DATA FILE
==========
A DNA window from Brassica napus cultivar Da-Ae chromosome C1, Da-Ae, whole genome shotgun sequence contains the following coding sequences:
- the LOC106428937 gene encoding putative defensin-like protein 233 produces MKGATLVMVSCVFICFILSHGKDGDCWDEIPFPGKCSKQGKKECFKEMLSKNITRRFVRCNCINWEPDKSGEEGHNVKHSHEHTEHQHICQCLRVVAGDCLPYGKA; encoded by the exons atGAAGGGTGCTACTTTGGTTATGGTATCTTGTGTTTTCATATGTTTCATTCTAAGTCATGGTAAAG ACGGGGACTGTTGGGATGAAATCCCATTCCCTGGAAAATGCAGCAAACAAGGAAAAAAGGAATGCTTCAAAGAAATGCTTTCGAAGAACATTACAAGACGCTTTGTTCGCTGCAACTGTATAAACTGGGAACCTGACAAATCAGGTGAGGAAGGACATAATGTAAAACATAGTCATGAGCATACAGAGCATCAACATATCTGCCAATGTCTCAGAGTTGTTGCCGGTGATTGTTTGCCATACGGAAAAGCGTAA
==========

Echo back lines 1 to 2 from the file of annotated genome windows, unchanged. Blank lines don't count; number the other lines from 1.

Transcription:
A DNA window from Brassica napus cultivar Da-Ae chromosome C1, Da-Ae, whole genome shotgun sequence contains the following coding sequences:
- the LOC106428937 gene encoding putative defensin-like protein 233 produces MKGATLVMVSCVFICFILSHGKDGDCWDEIPFPGKCSKQGKKECFKEMLSKNITRRFVRCNCINWEPDKSGEEGHNVKHSHEHTEHQHICQCLRVVAGDCLPYGKA; encoded by the exons atGAAGGGTGCTACTTTGGTTATGGTATCTTGTGTTTTCATATGTTTCATTCTAAGTCATGGTAAAG ACGGGGACTGTTGGGATGAAATCCCATTCCCTGGAAAATGCAGCAAACAAGGAAAAAAGGAATGCTTCAAAGAAATGCTTTCGAAGAACATTACAAGACGCTTTGTTCGCTGCAACTGTATAAACTGGGAACCTGACAAATCAGGTGAGGAAGGACATAATGTAAAACATAGTCATGAGCATACAGAGCATCAACATATCTGCCAATGTCTCAGAGTTGTTGCCGGTGATTGTTTGCCATACGGAAAAGCGTAA